The latest on Ebola is even more alarming than you thought:
[N]ew research suggests that the speed at which it’s spreading is totally out of proportion to past outbreaks. Thomas House, a mathematician at the UK’s University of Warwick, used historical data from outbreaks reported by the World Health Organization—24 in total—to create a mathematical model for the spread of the virus. By analyzing information on the timing of the outbreaks, the number of cases, and the number of people who died, he was able to develop a model that describes the pattern of all outbreaks—except for one. The current outbreak is off the charts.
And House can’t explain why:
“It could be a mutation,” he said. “It could be that the way that society is structured has changed as West Africa’s developed: People are in contact with more other people. It could be that control efforts or the behavioral response are just different. My model isn’t detailed enough to say exactly which one.” It is detailed enough to raise the panic level, though.
And the UN is scrambling:
Acting on the initiative of the Obama administration, the 15-nation U.N. Security Council unanimously adopted a resolution [last] week declaring the Ebola virus a threat to international peace and security, and urging the U.N.’s member states to rally financial, political, and medical support to contain the plague. The resolution was co-sponsored by 131 countries, the largest official show of international support for a Security Council resolution in history, according to the United States.
“This is likely the greatest peacetime challenge that the United Nations and its agencies have ever faced,” Margaret Chan, the director-general of the World Health Organization, warned the council this week. “None of us experienced in containing outbreaks has ever seen, in our lifetimes, an emergency on this scale, with the degree of suffering, and with this magnitude of cascading consequences.”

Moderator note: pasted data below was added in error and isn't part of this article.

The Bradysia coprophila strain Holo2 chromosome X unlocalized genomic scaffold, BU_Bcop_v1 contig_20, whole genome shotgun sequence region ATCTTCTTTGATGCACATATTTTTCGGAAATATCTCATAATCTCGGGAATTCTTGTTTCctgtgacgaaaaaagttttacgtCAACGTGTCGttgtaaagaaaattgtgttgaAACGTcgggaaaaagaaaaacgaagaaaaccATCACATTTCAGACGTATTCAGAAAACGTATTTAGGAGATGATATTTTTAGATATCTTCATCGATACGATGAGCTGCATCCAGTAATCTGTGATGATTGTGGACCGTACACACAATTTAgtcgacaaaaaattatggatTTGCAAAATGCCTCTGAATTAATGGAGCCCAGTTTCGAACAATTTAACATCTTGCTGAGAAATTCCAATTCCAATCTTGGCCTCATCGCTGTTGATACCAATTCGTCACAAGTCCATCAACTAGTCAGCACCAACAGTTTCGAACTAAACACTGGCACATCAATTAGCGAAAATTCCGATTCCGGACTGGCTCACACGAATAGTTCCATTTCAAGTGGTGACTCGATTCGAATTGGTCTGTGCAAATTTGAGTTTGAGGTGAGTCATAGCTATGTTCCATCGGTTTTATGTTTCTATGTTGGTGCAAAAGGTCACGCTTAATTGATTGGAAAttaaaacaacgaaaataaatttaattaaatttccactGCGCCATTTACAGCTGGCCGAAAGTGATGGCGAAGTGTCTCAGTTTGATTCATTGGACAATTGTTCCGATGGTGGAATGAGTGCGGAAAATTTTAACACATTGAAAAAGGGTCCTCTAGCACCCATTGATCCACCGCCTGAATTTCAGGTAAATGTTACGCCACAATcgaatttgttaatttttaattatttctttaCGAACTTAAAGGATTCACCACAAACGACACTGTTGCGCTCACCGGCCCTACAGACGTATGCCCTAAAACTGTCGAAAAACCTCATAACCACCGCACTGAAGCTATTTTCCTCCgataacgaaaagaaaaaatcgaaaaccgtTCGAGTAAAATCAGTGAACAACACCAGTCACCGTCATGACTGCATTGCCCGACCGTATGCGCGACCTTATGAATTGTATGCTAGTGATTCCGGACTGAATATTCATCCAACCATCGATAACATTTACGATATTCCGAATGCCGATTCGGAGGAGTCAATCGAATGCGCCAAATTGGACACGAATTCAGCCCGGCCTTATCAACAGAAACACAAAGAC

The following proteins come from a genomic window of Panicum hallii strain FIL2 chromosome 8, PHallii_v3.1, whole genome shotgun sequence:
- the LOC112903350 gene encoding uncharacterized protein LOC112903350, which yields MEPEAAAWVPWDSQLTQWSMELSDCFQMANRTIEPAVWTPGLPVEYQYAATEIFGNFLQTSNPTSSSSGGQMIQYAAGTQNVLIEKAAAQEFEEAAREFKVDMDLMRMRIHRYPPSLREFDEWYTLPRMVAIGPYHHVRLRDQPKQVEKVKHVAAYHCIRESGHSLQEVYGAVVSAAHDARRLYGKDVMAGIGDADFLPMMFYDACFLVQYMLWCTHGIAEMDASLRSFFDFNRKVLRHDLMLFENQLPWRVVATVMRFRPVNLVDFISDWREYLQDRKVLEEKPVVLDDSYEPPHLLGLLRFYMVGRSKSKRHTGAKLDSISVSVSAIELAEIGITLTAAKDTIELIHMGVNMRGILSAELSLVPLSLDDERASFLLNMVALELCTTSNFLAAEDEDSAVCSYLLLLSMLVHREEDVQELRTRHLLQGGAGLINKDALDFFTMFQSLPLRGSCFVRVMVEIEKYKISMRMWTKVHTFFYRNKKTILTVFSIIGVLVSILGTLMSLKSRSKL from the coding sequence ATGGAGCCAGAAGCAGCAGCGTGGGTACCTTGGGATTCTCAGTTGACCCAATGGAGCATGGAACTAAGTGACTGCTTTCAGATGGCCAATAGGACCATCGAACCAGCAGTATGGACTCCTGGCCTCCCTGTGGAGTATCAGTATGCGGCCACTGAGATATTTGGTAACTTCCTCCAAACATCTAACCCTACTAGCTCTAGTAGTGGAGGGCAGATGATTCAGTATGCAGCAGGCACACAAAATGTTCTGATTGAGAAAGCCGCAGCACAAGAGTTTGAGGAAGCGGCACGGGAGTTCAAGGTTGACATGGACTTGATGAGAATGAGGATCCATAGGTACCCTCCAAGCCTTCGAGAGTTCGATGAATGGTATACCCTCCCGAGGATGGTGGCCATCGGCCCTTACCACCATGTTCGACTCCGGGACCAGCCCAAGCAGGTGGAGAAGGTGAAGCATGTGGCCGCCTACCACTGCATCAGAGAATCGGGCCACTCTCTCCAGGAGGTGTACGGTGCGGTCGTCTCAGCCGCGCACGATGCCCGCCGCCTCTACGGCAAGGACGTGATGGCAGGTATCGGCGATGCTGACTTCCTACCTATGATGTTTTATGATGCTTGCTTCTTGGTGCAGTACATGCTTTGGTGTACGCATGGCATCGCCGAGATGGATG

Benjamin Hale shudders:
The most striking thing about the virus is the way in which it propagates. True, through bodily fluids, but to suggest as much is to ignore the conditions under which bodily contact occurs. Instead, the mechanism Ebola exploits is far more insidious. This virus preys on care and love, piggybacking on the deepest, most distinctively human virtues. Affected parties are almost all medical professionals and family members, snared by Ebola while in the business of caring for their fellow humans. More strikingly, 75 percent of Ebola victims are women, people who do much of the care work throughout Africa and the rest of the world. In short, Ebola parasitizes our humanity.
(Photo: Victor Fayiah, 40, and his wife Comfort Fayiah, 32, are seated on a mattress on the floor of a room with their twin girls, Faith and Mercy, discussing their ordeal in Monrovia, Liberia on September 19, 2014. Comfort went into labor and delivered the girls on the ground in the yard of her church assisted by a local medic and a church mother because she could not get medical care; most hospitals and clinics were closed for non-Ebola treatment. The closed facilities are an attempt to protect medical staff and other patients from Ebola. By Michel du Cille/The Washington Post via Getty Images)